With its rapid-fire gags, a penchant for (cartoon) violence, and boundary-pushing humor, The Simpsons TV show is a good fit at the loud, in-your-face, we-love-to-blow-stuff-up Universal Studios parks. The Simpsons Ride gives guests the chance to accompany Bart, Homer, and the rest of the iconic clan as they experience Krustyland, a theme park that has been built on the cheap by Krusty the Clown.
Of course, calamity ensues. And, since this is the Simpsons, hilarity ensues as well.
- Thrill Scale (0=Wimpy!, 10=Yikes!): 3.5
Motion simulator thrills include (simulated) coaster drops and crashes.
- Attraction type: Motion simulator
- Height restriction: 40 inches
- Location: Universal Studios Florida in Orlando and Universal Studios Hollywood in California
Could You Handle The Simpsons Ride?
As a motion simulator, The Simpsons Ride at Universal Orlando syncs the action of its eight-passenger vehicles with wild animated footage. Although scenes include maneuvers such as free-falling from nosebleed heights and mid-air collisions, the vehicles never actually move more than a few inches in any direction.
If you can handle Star Tours at the Disney parks, you would be able to handle The Simpsons. If you want to see what the concept of a motion simulator is about with a more toned-down attraction, try Universal's Despicable Me Minion Mayhem ride first.
What to Expect
The attraction is housed inside a garish Krustyland building, with retro amusement park lights, eye-popping colors, and a giant head of Krusty the Clown. Guests enter the ride by walking along Krusty's "red carpet" tongue and into his mouth.
The signature Simpsons humor is everywhere. The front of the attraction is made to resemble an amusement park midway with carnival games such as Ring Toss. "SMALL RINGS, GIANT BOTTLES-IT'S IMPOSSIBLE!" screams a sign on the booth. Throughout the queue (and lines for The Simpsons Ride can get quite long), there are giant video screens playing a 30-minute loop that includes new Krustyland footage interspersed with excerpts from park-centric show footage from The Simpsons.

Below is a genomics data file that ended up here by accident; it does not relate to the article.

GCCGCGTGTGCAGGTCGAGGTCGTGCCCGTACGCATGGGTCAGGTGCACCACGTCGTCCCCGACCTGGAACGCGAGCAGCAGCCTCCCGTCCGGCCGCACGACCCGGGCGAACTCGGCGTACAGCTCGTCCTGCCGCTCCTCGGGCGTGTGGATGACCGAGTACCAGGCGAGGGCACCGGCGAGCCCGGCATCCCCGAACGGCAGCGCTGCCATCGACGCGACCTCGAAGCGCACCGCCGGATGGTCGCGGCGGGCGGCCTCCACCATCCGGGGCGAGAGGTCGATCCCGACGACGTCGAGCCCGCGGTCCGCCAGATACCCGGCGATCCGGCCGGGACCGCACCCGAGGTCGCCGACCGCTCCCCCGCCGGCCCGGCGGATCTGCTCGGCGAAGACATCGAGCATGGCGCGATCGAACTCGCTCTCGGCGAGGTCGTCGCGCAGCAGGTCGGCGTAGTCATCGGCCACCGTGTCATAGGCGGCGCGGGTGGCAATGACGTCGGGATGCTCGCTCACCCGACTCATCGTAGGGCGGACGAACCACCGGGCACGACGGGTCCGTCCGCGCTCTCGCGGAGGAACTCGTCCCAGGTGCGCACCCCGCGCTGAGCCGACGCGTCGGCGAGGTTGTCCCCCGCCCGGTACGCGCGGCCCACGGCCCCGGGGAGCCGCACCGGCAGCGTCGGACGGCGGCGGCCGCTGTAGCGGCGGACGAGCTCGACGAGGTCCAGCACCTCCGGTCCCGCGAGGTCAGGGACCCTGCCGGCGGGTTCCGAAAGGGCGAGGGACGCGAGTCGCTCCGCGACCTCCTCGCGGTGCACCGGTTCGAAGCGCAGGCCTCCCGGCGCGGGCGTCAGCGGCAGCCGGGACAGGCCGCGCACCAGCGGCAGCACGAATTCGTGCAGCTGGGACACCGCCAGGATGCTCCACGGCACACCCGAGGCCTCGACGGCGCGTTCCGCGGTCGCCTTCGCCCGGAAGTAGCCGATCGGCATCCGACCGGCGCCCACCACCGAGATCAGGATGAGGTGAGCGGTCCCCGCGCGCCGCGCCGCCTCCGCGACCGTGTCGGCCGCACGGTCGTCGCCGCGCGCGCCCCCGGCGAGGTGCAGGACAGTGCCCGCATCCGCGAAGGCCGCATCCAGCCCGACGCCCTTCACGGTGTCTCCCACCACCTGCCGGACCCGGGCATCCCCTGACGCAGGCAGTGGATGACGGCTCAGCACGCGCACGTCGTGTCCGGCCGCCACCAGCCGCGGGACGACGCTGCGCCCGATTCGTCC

As guests shuffle through the long maze of a line, there are plenty of chuckles to be had. For example, one scene depicts dolls from around the world singing, a la Disney's "It's a Small World," the heartwarming refrains of "A Duff for you; A Duff for me..." from the shows "Selma's Choice" episode. Disney, SeaWorld, and other theme parks get tweaked throughout the queue and on the ride itself. The Pirates of the Caribbean would shiver their timbers if they caught the signs for Captain Dinosaur's Pirate Rip-Off.
At both Universal parks, The Simpsons Ride is presented in the same buildings that used to house the Back to the Future attractions. As with that groundbreaking motion simulator ride, guests make their way through labyrinthine corridors and up to one of the multiple levels on either side of the building. Before boarding, they are held in a pre-show area filled with laugh-out-loud Simpsons displays that include Apu and Groundskeeper Willy.